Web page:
The village of Brookfield will receive close to $2.5 million in federal funds as part of the American Rescue Plan Act (ARPA) signed into law by President Joe Biden in February to assist local municipalities across the country recover from the financial fallout resulting from the COVID-19 pandemic.
With $1.24 million of that money remitted to Brookfield in September and the second installment expected to be disbursed in early 2022, trustees have begun discussing just how those dollars will be spent.
During an initial discussion of how to spend ARPA funds during the village board’s Oct. 11 meeting, trustees indicated they’d like to see some of the money directly benefit residents and local businesses as well as help fund some big-ticket items that qualify. The money could also be used to pursue capital projects that align with the 2021 Climate Action Plan recently endorsed by trustees.
“This is the one and only time we’re going to get this money, so leveraging it to get the most done and the best bottom line impact [is key],” said Village President Michael Garvey. “Doing things just for show can be attractive … but we can only do this once, and we have to see how we can get the most out of it.”
There are strings attached to the ARPA funds in that there are some things the money cannot be used for, including simply placing it into a general cash reserve fund or making police and fire pension contributions. It also can’t be used to pay debt service or legal settlements.
ARPA funds also cannot be used for general infrastructure projects, such as road or bridge improvements and it can’t be used as a local match for federal grants. ARPA funds must be spent by 2024.
Because ARPA funds can be used toward public safety operations, trustees appeared to support a recommendation from village staff to use at least some of the money to pay for a new fire department ladder truck/pumper vehicle and perhaps a new ambulance.
Brookfield won a federal FEMA grant in the amount of $800,000 to buy the ladder/pumper engine, which will replace two of the oldest engines in the Brookfield Fire Department’s fleet.
The new vehicle, known as a quint, comes at an estimated $1.2 million. The village of Brookfield’s required local match is $31,000, leaving the village about $370,000 to cover. ARPA funds could be used to pay for the balance, according to Finance Director Doug Cooper, or the village could seek a short-term bank loan to finance the debt.
The fire department also has identified the older of its two ambulances for replacement in the next couple of years. A new ambulance is expected to cost around $275,000, and the village could use ARPA funds to pay for that purchase, which is scheduled in 2023.
The newer of the department’s ambulances was purchased in 2017 and financed through a bank loan.
However, trustees also expressed interest in other uses for ARPA funds that would more directly help residents and businesses.
Trustee Jennifer Hendricks suggested earmarking an unspecified amount of money to help local businesses as they continue to recover from the financial impact of the pandemic to further economic development.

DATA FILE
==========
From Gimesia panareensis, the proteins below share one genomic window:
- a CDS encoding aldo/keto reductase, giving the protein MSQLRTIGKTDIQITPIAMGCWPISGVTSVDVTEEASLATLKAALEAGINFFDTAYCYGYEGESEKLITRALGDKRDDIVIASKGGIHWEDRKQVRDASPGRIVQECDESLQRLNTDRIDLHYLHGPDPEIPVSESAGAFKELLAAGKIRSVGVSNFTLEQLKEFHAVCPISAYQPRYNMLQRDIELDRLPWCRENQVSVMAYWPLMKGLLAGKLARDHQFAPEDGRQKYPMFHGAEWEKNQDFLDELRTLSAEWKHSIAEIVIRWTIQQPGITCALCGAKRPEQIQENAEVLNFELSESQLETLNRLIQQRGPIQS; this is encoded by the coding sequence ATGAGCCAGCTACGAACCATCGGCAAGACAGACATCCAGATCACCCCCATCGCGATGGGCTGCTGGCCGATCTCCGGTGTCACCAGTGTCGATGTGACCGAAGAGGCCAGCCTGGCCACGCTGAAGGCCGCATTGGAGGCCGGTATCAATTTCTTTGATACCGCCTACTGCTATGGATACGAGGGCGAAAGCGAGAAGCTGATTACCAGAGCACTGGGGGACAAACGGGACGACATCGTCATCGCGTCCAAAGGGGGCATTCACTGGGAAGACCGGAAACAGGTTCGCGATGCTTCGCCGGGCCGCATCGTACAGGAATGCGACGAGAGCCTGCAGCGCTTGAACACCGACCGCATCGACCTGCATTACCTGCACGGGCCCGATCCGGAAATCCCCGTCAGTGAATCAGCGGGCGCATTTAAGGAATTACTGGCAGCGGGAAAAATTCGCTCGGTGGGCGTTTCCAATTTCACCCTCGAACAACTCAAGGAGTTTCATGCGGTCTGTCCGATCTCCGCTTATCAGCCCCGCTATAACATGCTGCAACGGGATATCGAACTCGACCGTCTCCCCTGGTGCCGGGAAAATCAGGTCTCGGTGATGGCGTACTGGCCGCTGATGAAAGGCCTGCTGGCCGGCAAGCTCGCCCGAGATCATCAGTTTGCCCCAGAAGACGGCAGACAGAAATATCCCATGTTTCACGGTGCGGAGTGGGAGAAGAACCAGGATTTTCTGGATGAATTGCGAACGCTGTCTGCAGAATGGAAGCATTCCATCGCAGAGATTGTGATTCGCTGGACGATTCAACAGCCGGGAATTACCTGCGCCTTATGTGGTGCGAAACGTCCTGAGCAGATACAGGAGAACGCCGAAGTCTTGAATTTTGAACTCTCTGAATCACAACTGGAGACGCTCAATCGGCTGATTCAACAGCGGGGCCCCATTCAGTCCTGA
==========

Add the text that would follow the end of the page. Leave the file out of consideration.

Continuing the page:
She also suggested using some funds to help defray or eliminate the cost to homeowners of installing copper water lines from their home to the B-box. Most water service lines connecting to homes are lead, and in January a new state law mandated the eventual replacement of all lead water service lines.
“It would be nice to perhaps be able to use those funds to offset that, so residents aren’t having to come up with all of that,” Hendricks said.
Other trustees, including Katie Kaluzny and Edward Cote, supported setting aside some ARPA funds to restart a residential flood-mitigation program, where the village would reimburse homeowners for up to 50 percent of the cost of installing flood control measures, such as check valves or overhead sewers.
Brookfield initiated such a program following devastating flooding in 2013, and the program proved popular and the village earmarked at least $300,000 in village matching funds to assist homeowners between 2013 and 2015.
“It seems like this would be an opportunity … but it also aligns with the climate plan we discussed [and endorsed on Sept. 27],” Kaluzny said.
Cote said reviving the flood-mitigation program would provide tangible help to Brookfield taxpayers.
“I think that’s a great aspect of helping out the community with the money received without handing out and pandering to them by giving them 20 bucks,” Cote said. “The 50/50 program can actually help out the homeowners do something about their homes.”
Trustee Brian Conroy echoed Hendricks’ call to use ARPA funds to help businesses, especially ones unable to take advantage of things like the village’s special outdoor dining rules and street closures in 2020 and 2021.
He also supported reviving the flood-mitigation program and setting aside some funds for conducting an energy audit of village facilities and explore the feasibility of putting solar panels on the roof of village hall.
Trustee Kit Ketchmark echoed Garvey’s call to try to leverage the nearly $2.5 million in ARPA funds as much as possible, saying that instead of simply waiving business or liquor license fees to spend the money in ways that have a wider impact.
“[We need to do] something that will help [the businesses community] help the village move forward,” Ketchmark said. “So we can take this $2.5 million and turn this into more.”
Trustees will continue their discussion of how to earmark ARPA funds during their special 2021 budget workshop scheduled for Nov. 4 at 6 p.m. at the Brookfield Village Hall, 8820 Brookfield Ave.